Fugitive CEO of Hermitage Capital investment company, William Browder, has been put on the international wanted list by Moscow, with a request to Interpol’s secretariat pending. Browder was earlier sentenced to nine years in jail for tax evasion.
Browder was sentenced in absentia, along with his deceased
auditor Sergey Magnitsky. Browder currently resides in the UK,
which has no extradition agreement with Russia. He fled Russia
just as the probe into his activities began.
Now Russia is asking for Browder to be put on the wanted list of the world’s largest international police organization, Interpol.
“The Russia-based Interpol office has sent a letter to Interpol’s secretariat following a demand from the Russian Prosecutor General’s Office, requesting to put William Browder on the Interpol international wanted list. Browder is being charged with embezzlement in huge amounts which the Russian Penal Code classifies as a grave crime,” an Interior Ministry representative said, as quoted by Itar-Tass.
It comes two months after Interpol’s committee stated that the case against Browder was “of a predominantly political nature.”
Following the May statement, all of the information held in Interpol’s database on the British fund manager was reportedly deleted.
Shortly after Interpol announced its position on the case, the Russian Interior Ministry said that it had not yet made any request to have Browder placed on Interpol’s wanted list. Instead, it claimed that it had only asked about his current location.
While the former Hermitage Capital boss responded by saluting Interpol’s statement and slamming the Magnitsky case, Foreign Affairs Committee chairman of the Russian Duma, Aleksey Pushkov, said he believes Browder had “mobilized significant political resources” to influence Interpol.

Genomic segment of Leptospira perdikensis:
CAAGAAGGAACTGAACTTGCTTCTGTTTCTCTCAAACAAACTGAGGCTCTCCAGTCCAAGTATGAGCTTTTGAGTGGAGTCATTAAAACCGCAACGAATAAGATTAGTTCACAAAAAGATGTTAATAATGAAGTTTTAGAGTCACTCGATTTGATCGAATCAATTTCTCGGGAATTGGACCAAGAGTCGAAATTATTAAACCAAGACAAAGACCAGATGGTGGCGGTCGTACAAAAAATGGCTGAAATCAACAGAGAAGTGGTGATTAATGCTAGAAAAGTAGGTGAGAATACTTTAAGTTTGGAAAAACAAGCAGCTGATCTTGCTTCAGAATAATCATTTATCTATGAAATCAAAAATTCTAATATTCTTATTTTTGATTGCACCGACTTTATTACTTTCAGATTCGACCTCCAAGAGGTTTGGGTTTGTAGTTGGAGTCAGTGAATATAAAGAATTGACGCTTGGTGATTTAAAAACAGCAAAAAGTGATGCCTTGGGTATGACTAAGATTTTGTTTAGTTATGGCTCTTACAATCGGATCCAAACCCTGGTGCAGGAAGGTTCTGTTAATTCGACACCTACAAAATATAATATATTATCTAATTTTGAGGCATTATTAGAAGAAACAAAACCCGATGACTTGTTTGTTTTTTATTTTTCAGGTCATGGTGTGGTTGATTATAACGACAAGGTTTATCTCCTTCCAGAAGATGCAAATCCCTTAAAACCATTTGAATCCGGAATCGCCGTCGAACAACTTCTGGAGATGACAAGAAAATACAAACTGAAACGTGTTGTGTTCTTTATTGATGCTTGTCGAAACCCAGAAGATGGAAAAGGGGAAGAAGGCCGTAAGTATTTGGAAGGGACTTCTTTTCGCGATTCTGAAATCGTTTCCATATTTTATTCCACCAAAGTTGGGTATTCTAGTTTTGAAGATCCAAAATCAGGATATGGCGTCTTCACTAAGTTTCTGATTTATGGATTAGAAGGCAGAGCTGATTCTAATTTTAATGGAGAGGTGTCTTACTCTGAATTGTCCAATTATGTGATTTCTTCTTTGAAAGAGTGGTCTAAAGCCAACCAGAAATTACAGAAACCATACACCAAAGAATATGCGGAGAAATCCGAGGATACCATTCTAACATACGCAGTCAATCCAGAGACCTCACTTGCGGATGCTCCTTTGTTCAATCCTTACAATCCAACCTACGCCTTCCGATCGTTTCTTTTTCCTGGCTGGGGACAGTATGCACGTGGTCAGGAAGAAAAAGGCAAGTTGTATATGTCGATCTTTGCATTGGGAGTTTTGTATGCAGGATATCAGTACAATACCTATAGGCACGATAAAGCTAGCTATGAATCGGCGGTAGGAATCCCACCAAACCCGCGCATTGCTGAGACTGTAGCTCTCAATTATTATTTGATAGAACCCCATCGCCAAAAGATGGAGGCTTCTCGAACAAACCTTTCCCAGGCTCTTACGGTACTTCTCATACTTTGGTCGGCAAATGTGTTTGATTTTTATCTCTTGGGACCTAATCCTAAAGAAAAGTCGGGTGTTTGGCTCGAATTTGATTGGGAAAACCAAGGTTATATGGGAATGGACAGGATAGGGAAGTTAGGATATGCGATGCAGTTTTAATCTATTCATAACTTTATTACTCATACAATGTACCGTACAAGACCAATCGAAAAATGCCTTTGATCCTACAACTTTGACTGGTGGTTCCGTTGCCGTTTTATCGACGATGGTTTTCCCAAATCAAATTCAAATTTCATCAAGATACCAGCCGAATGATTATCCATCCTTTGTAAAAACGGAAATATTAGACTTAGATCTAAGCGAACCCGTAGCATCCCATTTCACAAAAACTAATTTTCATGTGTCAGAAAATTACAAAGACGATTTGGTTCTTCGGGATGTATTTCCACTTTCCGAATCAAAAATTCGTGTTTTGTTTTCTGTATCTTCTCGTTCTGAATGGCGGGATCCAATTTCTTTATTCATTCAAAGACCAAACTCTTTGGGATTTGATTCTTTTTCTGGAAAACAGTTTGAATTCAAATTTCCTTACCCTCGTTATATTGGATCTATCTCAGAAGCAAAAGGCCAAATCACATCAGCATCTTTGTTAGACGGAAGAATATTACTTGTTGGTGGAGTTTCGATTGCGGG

An investigation has shown that Browder masterminded a scheme in which his company illegally bought shares of the natural gas company Gazprom without receiving official permission from the Russian Federal Commission for Securities, as the country’s law required until 2004.
According to law enforcement officials, Browder set up several firms registered in tax havens in order to purchase Gazprom shares for actual foreign investors. The scheme cost Russia at least three billion rubles – around US$100 million.
Browder’s late employee, auditor Sergey Magnitsky, died in pre-trial custody in 2009, sparking a major international scandal which was then followed by a strain in Russian-American relations. Browder has recently been lobbying European states to follow the US in imposing sanctions against Russian officials by effectively backing the so-called Magnitsky list.
As a UK citizen, Browder is unlikely to ever be arrested. Britain has rejected Moscow’s extradition request for Browder, along with requests for other fugitive businessmen.